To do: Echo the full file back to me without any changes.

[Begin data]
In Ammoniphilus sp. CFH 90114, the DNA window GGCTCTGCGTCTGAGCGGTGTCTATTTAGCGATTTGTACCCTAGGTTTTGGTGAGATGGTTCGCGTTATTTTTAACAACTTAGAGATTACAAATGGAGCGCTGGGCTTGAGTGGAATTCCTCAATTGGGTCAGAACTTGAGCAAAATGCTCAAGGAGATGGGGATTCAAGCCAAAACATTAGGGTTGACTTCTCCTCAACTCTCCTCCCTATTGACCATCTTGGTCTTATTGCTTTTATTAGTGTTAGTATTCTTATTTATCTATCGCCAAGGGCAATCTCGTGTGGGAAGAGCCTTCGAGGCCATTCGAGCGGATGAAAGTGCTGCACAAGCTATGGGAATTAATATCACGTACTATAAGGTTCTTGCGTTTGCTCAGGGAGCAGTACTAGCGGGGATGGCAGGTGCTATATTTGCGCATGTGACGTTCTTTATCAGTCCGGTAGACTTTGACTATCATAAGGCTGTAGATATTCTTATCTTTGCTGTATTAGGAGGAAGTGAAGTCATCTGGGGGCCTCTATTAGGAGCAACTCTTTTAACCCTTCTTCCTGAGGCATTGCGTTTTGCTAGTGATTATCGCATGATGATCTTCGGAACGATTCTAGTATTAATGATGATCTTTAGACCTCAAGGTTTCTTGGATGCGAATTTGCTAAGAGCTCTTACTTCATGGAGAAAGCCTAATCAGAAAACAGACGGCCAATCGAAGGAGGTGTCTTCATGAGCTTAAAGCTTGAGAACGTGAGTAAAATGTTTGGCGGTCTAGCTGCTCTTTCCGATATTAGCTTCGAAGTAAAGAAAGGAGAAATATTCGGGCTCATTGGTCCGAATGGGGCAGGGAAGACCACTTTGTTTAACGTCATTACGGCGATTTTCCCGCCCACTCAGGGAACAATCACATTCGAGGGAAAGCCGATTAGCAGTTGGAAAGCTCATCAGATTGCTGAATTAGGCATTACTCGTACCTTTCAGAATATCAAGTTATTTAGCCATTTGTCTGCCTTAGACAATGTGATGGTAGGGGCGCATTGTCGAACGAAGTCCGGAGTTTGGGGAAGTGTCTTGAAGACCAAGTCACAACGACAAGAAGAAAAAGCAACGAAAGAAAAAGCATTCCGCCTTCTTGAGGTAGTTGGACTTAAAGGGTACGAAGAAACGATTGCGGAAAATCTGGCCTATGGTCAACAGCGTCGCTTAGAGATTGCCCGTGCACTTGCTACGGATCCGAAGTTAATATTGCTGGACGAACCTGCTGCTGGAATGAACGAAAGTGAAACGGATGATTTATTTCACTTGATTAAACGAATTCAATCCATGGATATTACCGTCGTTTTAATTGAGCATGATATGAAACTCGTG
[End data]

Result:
In Ammoniphilus sp. CFH 90114, the DNA window GGCTCTGCGTCTGAGCGGTGTCTATTTAGCGATTTGTACCCTAGGTTTTGGTGAGATGGTTCGCGTTATTTTTAACAACTTAGAGATTACAAATGGAGCGCTGGGCTTGAGTGGAATTCCTCAATTGGGTCAGAACTTGAGCAAAATGCTCAAGGAGATGGGGATTCAAGCCAAAACATTAGGGTTGACTTCTCCTCAACTCTCCTCCCTATTGACCATCTTGGTCTTATTGCTTTTATTAGTGTTAGTATTCTTATTTATCTATCGCCAAGGGCAATCTCGTGTGGGAAGAGCCTTCGAGGCCATTCGAGCGGATGAAAGTGCTGCACAAGCTATGGGAATTAATATCACGTACTATAAGGTTCTTGCGTTTGCTCAGGGAGCAGTACTAGCGGGGATGGCAGGTGCTATATTTGCGCATGTGACGTTCTTTATCAGTCCGGTAGACTTTGACTATCATAAGGCTGTAGATATTCTTATCTTTGCTGTATTAGGAGGAAGTGAAGTCATCTGGGGGCCTCTATTAGGAGCAACTCTTTTAACCCTTCTTCCTGAGGCATTGCGTTTTGCTAGTGATTATCGCATGATGATCTTCGGAACGATTCTAGTATTAATGATGATCTTTAGACCTCAAGGTTTCTTGGATGCGAATTTGCTAAGAGCTCTTACTTCATGGAGAAAGCCTAATCAGAAAACAGACGGCCAATCGAAGGAGGTGTCTTCATGAGCTTAAAGCTTGAGAACGTGAGTAAAATGTTTGGCGGTCTAGCTGCTCTTTCCGATATTAGCTTCGAAGTAAAGAAAGGAGAAATATTCGGGCTCATTGGTCCGAATGGGGCAGGGAAGACCACTTTGTTTAACGTCATTACGGCGATTTTCCCGCCCACTCAGGGAACAATCACATTCGAGGGAAAGCCGATTAGCAGTTGGAAAGCTCATCAGATTGCTGAATTAGGCATTACTCGTACCTTTCAGAATATCAAGTTATTTAGCCATTTGTCTGCCTTAGACAATGTGATGGTAGGGGCGCATTGTCGAACGAAGTCCGGAGTTTGGGGAAGTGTCTTGAAGACCAAGTCACAACGACAAGAAGAAAAAGCAACGAAAGAAAAAGCATTCCGCCTTCTTGAGGTAGTTGGACTTAAAGGGTACGAAGAAACGATTGCGGAAAATCTGGCCTATGGTCAACAGCGTCGCTTAGAGATTGCCCGTGCACTTGCTACGGATCCGAAGTTAATATTGCTGGACGAACCTGCTGCTGGAATGAACGAAAGTGAAACGGATGATTTATTTCACTTGATTAAACGAATTCAATCCATGGATATTACCGTCGTTTTAATTGAGCATGATATGAAACTCGTG